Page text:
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J Natl Compr Canc Netw. 2018 Sep;16(9):1092-1106. doi: 10.6004/jnccn.2018.0073.

Chimeric Antigen Receptor T-Cell Therapy.

Author information

1
National Comprehensive Cancer Network
2
The Sidney Kimmel Comprehensive Cancer Center at Johns Hopkins
3
Siteman Cancer Center at Barnes-Jewish Hospital and Washington University School of Medicine
4
Massachusetts General Hospital Cancer Center
5
City of Hope Comprehensive Cancer Center
6
American Society of Blood and Marrow Transplantation
7
University of Colorado Cancer Center
8
University of Washington/Seattle Cancer Care Alliance
9
Dana-Farber/Brigham and Women’s Cancer Center
10
Fox Chase Cancer Center
11
Fred Hutchinson Cancer Research Center/Seattle Cancer Care Alliance
12
Memorial Sloan Kettering Cancer Center
13
Moffitt Cancer Center
14
The University of Texas MD Anderson Cancer Center

Abstract

Patients with relapsed or refractory (R/R) cancers have a poor prognosis and limited treatment options. The recent approval of 2 chimeric antigen receptor (CAR) autologous T-cell products for R/R B-cell acute lymphoblastic leukemia and non-Hodgkin's lymphoma treatment is setting the stage for what is possible in other diseases. However, there are important factors that must be considered, including patient selection, toxicity management, and costs associated with CAR T-cell therapy. To begin to address these issues, NCCN organized a task force consisting of a multidisciplinary panel of experts in oncology, cancer center administration, and health policy, which met for the first time in March 2018. This report describes the current state of CAR T-cell therapy and future strategies that should be considered as the application of this novel immunotherapy expands and evolves.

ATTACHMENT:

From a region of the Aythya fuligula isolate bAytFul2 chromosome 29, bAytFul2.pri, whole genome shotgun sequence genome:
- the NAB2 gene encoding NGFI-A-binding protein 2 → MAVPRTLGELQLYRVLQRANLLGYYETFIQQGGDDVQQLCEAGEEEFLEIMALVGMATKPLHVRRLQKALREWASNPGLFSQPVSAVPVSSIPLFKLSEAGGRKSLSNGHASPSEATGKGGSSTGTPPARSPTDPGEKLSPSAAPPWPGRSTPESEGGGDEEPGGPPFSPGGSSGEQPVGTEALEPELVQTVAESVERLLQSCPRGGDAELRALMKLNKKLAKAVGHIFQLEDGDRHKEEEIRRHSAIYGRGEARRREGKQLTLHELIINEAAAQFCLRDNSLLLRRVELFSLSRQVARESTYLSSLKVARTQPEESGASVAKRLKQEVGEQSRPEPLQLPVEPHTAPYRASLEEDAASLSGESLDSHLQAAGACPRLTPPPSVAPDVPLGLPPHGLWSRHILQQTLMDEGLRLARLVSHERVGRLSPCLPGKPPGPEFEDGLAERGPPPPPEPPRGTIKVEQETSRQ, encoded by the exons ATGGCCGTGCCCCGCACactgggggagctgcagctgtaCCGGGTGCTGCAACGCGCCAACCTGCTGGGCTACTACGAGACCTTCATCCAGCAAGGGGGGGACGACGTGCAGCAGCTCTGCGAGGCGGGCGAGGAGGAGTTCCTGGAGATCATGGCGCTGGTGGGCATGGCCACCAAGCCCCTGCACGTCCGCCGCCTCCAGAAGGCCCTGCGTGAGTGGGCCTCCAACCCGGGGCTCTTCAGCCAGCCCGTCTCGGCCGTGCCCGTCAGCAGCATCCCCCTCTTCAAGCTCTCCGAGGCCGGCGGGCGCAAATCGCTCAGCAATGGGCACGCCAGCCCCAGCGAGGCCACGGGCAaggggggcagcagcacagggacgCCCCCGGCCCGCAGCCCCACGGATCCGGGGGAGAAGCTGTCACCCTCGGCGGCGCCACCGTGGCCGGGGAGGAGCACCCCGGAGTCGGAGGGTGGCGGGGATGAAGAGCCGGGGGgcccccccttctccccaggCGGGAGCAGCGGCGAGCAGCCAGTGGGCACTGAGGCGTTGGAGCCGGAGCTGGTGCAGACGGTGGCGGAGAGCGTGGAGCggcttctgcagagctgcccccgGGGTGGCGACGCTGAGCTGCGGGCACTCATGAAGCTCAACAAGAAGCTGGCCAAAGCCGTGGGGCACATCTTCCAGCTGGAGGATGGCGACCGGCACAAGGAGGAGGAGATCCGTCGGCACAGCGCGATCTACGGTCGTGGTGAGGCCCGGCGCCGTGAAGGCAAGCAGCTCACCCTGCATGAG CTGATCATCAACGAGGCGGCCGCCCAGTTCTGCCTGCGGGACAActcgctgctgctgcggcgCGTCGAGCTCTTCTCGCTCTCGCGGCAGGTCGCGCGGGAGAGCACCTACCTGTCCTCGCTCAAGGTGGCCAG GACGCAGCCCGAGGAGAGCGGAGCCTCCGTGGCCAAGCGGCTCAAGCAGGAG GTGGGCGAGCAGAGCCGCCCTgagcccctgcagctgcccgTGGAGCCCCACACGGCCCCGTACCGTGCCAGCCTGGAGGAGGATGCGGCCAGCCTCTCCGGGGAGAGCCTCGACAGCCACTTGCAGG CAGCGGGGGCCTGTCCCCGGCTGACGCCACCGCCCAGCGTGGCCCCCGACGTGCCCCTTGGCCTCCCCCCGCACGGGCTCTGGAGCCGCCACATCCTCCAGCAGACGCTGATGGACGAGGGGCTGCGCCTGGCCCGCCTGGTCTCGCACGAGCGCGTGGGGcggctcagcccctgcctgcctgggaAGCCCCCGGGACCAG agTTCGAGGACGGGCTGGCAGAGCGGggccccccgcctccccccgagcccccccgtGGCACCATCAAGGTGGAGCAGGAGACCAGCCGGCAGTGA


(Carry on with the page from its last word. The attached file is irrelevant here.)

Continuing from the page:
PMID:
30181421
DOI:
10.6004/jnccn.2018.0073

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